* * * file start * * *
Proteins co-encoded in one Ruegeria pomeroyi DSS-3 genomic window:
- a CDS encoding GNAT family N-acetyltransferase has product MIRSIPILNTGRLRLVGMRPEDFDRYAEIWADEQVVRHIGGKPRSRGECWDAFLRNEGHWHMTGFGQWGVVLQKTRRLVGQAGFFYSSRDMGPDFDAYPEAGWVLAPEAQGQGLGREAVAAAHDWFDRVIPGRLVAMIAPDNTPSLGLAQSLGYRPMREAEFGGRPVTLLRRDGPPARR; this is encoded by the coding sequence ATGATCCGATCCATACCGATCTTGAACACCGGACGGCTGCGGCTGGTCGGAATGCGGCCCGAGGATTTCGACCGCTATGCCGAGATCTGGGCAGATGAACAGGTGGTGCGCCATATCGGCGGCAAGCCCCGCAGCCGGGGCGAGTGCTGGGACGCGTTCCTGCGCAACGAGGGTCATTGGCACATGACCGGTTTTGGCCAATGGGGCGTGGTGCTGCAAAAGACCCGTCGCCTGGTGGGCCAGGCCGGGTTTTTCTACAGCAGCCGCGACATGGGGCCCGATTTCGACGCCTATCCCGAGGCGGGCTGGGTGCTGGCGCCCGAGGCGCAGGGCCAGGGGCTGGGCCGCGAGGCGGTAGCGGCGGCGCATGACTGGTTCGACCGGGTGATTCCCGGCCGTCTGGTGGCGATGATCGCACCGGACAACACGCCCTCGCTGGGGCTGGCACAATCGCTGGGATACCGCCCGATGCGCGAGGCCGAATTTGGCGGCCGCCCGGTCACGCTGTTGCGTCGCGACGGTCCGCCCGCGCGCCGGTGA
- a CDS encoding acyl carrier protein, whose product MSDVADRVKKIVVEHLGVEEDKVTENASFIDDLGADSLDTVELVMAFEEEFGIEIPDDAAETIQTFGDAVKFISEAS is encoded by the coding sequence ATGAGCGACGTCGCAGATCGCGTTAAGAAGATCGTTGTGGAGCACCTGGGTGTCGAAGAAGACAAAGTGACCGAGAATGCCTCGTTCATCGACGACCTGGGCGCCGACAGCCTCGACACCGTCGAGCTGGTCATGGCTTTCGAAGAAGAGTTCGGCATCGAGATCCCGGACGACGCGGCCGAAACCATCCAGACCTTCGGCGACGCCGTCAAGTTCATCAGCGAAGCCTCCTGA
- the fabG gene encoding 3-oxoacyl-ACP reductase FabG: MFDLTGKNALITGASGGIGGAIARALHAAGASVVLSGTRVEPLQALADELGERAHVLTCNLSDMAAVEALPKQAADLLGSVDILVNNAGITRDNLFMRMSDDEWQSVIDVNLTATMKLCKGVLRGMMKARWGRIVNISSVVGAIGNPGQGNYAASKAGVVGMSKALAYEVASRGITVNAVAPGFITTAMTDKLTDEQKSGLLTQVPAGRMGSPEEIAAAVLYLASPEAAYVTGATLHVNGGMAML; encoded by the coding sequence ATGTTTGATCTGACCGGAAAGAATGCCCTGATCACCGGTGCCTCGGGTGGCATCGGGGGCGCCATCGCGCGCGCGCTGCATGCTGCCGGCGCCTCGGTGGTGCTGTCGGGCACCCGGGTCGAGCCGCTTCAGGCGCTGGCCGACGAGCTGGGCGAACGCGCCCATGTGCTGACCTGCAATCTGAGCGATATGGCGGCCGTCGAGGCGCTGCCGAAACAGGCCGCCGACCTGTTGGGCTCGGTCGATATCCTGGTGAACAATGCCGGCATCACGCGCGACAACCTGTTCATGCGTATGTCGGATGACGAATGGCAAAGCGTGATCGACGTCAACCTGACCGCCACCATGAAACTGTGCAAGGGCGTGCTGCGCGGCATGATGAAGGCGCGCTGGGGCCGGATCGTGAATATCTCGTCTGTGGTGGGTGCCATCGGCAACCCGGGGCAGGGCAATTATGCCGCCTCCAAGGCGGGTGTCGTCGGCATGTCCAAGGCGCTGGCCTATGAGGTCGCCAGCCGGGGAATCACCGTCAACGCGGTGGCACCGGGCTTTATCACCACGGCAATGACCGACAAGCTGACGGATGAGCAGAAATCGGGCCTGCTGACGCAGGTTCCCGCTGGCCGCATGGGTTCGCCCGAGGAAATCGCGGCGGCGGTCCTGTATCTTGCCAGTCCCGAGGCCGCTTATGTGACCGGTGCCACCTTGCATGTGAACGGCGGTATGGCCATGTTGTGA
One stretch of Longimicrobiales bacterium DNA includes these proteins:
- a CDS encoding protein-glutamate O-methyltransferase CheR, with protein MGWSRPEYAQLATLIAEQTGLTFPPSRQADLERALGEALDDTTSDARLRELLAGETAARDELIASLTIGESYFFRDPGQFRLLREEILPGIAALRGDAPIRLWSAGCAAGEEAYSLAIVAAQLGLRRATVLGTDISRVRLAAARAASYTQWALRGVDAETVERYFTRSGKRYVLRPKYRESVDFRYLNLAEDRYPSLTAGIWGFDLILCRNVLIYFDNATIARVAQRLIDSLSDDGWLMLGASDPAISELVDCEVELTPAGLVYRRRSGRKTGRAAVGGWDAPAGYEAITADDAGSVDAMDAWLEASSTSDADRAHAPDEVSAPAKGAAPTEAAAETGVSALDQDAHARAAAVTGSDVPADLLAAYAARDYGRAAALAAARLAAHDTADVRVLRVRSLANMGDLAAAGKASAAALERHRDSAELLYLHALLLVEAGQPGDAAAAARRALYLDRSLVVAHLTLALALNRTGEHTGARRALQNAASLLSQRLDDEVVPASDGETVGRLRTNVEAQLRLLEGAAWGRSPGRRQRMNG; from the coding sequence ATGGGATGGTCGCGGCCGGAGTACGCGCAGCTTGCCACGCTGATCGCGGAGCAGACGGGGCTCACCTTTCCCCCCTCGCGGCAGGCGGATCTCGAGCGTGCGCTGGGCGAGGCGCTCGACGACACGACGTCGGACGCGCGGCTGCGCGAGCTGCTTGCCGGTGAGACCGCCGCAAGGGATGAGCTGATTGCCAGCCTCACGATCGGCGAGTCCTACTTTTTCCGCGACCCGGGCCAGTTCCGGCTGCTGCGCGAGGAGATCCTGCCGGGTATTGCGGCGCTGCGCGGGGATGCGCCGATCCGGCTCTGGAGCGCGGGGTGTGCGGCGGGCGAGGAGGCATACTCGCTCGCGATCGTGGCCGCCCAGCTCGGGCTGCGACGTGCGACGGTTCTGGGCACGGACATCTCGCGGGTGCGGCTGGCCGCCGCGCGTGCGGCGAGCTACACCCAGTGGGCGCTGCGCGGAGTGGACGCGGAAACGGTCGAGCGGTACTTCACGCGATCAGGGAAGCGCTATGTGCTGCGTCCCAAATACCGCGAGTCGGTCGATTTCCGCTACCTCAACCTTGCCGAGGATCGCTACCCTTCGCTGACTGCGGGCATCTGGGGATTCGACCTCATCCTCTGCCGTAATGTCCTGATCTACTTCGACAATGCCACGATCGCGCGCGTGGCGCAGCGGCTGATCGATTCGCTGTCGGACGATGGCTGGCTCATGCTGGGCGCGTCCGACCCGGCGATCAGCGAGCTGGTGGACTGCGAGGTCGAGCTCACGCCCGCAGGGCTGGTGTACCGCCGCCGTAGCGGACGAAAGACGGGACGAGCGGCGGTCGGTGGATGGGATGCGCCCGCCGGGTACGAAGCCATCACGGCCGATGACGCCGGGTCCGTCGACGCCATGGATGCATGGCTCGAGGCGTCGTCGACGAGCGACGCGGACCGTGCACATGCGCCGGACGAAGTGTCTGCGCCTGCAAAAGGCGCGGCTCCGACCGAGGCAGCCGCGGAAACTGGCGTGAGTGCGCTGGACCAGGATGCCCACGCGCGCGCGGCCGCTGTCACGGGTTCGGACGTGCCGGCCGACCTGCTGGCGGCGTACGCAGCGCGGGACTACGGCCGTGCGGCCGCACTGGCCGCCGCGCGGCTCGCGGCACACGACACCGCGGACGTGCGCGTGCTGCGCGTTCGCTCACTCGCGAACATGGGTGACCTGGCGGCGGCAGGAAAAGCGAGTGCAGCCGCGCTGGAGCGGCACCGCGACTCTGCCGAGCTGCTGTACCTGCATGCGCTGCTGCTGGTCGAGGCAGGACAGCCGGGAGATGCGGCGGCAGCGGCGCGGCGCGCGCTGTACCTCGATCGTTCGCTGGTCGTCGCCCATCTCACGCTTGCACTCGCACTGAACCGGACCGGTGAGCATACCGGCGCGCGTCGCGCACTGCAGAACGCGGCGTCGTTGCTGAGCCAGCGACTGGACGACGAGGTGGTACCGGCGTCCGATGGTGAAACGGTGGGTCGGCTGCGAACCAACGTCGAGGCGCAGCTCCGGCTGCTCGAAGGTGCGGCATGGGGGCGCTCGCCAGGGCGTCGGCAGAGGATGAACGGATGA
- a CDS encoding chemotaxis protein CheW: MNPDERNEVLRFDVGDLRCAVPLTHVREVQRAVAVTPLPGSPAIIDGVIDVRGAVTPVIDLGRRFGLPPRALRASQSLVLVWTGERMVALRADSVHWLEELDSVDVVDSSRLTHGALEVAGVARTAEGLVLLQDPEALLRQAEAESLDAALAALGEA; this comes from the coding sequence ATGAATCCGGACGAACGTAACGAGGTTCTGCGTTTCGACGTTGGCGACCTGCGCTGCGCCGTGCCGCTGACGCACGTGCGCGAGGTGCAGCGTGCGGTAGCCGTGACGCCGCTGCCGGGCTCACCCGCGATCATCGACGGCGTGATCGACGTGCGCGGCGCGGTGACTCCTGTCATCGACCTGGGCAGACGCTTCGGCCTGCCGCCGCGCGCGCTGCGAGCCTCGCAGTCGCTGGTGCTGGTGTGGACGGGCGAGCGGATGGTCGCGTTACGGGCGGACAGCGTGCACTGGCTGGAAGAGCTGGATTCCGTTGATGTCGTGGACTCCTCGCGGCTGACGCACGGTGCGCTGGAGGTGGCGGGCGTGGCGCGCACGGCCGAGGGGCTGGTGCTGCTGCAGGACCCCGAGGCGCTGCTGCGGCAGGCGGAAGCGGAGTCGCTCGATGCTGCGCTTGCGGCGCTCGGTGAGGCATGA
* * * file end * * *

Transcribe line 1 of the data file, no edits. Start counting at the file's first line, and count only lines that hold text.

Proteins co-encoded in one Ruegeria pomeroyi DSS-3 genomic window: